During the whole of this interrogation the train crawls along the tracks, as if it too is on its last legs. Tourists cram in at every corner. Two Americans in the row behind us shout a conversation back and forth, letting the rest of the wagon know that someone spent the night heaving into the toilet.
“What did you eat there??” Margherita demands again, her increased blood pressure showing as she pounds the handle of her walking stick.
“I had a Linguine ai Frutti di Mare and she had, uh, Gnocchi.”
White lie or not, I feel a great weight immediately after speaking it. Only a devout Catholic would be able to inflict such undeserved guilt, a standard by which Margherita ought to be wearing a habit.
The excess skin on her arms smacks the air as Margherita rants on how the restaurant’s two proprietors (known as the Cannoli brothers) are little more than crooks based solely on the fact that they have the nerve to come to Liguria from Sicily and tell Northern Italians how they ought to cook.
“They probably asked you where you were staying too, didn’t they??”
They had in fact asked where we were staying, oddly enough. Confirmation given, Margherita rants off some more words in Italian, of which I recognize only “bastardi.”
Like a shelter puppy that no one wants, our train finally succumbs, expiring in the suffocatingly narrow tunnel that is Vernazza’s sole means of exit.
Free of the conductor, we find ourselves now in the hands of a much crueler controller, who orders us to follow her as she scuttles up the colored stone steps leading to her lair.
Lars von Trier seems to have ceded the direction of our little escapade to Roberto Benigni, because in the next frame we’re seated at a thick wooden table in a colorful room surrounded by welcoming family portraits.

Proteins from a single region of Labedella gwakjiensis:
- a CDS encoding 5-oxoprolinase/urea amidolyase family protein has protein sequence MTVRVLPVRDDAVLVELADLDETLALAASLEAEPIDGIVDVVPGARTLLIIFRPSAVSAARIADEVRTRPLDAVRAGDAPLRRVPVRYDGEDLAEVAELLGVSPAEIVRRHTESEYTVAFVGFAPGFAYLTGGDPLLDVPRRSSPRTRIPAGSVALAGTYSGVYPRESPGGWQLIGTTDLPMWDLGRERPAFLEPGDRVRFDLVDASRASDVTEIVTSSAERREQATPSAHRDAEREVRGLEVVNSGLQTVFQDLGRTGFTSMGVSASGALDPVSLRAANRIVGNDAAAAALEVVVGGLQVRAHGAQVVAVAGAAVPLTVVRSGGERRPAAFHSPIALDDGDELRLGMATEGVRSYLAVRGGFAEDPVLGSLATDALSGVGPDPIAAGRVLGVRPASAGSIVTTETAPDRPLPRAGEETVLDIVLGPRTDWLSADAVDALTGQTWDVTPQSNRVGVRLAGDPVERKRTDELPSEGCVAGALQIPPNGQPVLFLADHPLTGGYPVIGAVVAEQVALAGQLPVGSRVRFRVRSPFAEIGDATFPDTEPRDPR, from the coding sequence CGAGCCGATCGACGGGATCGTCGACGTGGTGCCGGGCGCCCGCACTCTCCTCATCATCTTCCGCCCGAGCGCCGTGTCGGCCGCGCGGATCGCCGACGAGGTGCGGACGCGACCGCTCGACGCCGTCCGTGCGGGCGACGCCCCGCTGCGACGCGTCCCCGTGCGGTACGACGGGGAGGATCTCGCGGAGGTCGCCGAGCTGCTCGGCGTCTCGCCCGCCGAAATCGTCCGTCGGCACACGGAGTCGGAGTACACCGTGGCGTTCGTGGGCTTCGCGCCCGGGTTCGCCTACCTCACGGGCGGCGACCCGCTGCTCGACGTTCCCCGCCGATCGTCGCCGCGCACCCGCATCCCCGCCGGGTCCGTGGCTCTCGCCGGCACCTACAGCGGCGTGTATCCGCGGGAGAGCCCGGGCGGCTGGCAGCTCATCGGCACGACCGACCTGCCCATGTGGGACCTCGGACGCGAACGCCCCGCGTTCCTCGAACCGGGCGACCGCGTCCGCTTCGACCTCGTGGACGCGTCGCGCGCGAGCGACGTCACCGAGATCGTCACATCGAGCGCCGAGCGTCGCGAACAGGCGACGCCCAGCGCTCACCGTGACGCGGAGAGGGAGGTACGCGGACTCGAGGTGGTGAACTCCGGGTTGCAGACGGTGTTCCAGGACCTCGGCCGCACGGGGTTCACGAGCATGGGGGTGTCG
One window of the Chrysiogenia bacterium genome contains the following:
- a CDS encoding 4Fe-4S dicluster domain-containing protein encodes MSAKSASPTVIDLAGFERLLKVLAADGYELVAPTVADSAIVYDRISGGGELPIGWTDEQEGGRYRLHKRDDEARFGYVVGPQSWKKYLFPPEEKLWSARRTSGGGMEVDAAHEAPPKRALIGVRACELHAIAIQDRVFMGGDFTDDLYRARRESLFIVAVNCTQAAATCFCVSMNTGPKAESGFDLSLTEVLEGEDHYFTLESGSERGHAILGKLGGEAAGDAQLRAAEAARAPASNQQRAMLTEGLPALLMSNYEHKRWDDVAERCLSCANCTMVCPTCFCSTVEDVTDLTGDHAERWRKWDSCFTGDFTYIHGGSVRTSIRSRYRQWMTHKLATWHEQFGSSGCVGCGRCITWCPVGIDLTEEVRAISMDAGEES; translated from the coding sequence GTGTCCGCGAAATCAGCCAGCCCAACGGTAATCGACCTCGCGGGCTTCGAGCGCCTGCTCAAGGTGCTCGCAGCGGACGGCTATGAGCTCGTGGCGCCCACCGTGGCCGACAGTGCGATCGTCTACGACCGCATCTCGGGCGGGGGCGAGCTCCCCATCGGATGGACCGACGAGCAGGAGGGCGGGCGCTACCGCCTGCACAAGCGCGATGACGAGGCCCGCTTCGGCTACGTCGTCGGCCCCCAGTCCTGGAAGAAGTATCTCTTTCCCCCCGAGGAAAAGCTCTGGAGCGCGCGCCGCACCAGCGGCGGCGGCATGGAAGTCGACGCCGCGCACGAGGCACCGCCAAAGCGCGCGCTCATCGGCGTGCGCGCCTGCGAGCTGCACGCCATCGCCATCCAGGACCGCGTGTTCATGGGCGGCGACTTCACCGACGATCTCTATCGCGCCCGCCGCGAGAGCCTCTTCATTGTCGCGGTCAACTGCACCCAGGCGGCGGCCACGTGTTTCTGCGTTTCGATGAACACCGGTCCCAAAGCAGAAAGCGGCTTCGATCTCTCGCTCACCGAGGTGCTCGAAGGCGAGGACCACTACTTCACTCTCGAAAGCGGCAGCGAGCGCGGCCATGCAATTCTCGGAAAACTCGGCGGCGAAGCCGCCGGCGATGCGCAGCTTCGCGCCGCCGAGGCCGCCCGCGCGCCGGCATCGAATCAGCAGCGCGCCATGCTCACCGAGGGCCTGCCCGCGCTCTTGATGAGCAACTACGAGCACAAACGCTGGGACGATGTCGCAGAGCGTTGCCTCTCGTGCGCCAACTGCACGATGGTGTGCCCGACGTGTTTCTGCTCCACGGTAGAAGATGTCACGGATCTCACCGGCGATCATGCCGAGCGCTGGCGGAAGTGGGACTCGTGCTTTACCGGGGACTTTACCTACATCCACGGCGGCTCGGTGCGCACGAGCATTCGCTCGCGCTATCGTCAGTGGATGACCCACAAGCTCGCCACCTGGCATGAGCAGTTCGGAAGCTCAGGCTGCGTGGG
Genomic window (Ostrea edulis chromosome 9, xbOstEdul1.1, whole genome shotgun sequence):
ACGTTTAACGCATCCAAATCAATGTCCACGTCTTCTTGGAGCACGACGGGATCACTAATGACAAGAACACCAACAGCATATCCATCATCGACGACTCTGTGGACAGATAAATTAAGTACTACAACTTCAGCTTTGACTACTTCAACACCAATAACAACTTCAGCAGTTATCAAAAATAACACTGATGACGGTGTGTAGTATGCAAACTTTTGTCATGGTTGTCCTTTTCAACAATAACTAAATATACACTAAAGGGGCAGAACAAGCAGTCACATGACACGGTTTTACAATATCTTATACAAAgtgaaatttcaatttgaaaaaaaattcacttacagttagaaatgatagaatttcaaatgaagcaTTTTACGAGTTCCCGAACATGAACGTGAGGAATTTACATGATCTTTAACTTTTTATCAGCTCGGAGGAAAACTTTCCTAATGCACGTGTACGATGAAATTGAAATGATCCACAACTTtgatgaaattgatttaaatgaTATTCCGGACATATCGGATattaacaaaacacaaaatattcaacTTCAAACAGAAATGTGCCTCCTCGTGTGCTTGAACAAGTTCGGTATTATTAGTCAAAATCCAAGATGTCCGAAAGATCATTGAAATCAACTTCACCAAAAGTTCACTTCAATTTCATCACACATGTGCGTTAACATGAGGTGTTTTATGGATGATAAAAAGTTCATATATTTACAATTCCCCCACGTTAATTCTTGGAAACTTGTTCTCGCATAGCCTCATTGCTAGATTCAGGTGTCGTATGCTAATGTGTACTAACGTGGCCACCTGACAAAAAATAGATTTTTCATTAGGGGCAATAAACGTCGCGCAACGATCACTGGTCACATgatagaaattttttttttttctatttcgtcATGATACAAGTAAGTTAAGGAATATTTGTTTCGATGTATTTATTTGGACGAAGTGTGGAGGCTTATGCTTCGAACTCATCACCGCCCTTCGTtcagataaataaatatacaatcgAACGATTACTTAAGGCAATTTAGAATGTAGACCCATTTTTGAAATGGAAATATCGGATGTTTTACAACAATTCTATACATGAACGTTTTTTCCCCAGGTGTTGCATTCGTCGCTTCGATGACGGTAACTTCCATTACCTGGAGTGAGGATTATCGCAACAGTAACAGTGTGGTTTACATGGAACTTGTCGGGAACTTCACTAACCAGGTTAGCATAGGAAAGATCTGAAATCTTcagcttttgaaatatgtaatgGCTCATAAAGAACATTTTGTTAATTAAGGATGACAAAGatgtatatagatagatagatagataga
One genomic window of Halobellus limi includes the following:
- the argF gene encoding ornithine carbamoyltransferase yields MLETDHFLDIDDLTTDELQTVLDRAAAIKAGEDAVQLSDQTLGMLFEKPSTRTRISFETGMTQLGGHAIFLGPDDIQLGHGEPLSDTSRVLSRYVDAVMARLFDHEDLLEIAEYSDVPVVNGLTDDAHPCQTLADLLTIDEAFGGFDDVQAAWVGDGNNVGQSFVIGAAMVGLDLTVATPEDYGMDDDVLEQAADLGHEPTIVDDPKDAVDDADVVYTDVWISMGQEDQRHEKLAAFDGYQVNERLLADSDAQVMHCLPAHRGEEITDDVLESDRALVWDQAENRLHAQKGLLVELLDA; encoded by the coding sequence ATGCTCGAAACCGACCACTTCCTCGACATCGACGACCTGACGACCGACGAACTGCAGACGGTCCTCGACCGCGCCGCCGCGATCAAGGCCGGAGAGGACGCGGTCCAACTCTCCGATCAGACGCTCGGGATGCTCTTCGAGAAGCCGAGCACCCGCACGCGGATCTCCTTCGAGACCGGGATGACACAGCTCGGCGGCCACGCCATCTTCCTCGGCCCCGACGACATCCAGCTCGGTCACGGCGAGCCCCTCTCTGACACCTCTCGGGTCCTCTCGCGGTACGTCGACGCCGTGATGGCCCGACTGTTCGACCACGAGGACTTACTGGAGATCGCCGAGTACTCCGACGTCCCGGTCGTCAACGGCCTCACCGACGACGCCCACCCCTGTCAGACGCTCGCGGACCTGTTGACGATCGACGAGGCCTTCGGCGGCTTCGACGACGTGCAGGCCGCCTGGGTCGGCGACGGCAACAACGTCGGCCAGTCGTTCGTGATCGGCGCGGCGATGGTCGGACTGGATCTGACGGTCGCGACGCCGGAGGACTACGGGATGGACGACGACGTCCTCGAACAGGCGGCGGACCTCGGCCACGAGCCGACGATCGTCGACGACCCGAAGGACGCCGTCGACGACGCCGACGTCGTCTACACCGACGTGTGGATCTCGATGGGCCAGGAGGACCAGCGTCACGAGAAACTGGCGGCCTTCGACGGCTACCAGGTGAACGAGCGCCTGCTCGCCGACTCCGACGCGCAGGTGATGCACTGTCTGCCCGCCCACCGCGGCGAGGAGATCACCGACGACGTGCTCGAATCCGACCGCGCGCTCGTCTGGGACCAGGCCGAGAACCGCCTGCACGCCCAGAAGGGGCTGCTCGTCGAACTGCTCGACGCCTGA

Margherita, after tossing her set piece of a walking stick aside, hobbles over to the refrigerator like everyone’s favorite grandmother and withdraws a perspiring bottle of limoncello. “This,” she says in about 50 Italian words, “is homemade.”
She sets three shot glasses down and tops them up with the creamy, yellow liqueur. Two sips is all it takes before I’m bubbling over like uncorked champagne, confessing my love for everything, not Italian, but Ligurian! Oh the pesto, the foccacia, the sea and, of course, the limoncello! La Dolce Vita! She rewards my acquiescence with another parting of the fridge door, this time producing a jar of freshly stuffed mussels. My ecstasy reaches new heights, the joy of Italy washing over me like it hasn’t since before moving to Rome. I down two, three, perhaps more of the aphrodisiacal sea critters, amidst countless sips of limoncello I can’t remember. All I know is that I feel blessed.
Some somber Scandinavian director takes over the camera again, as Margherita announces that she’s tired and once again brandishes her cane.
As we pass through the narrow doorway she informs us that we are to leave the key on the table before leaving the following morning.
Without waiting for a reply she shuts the door, and we descend the several steps back into Vernazza’s sole thoroughfare.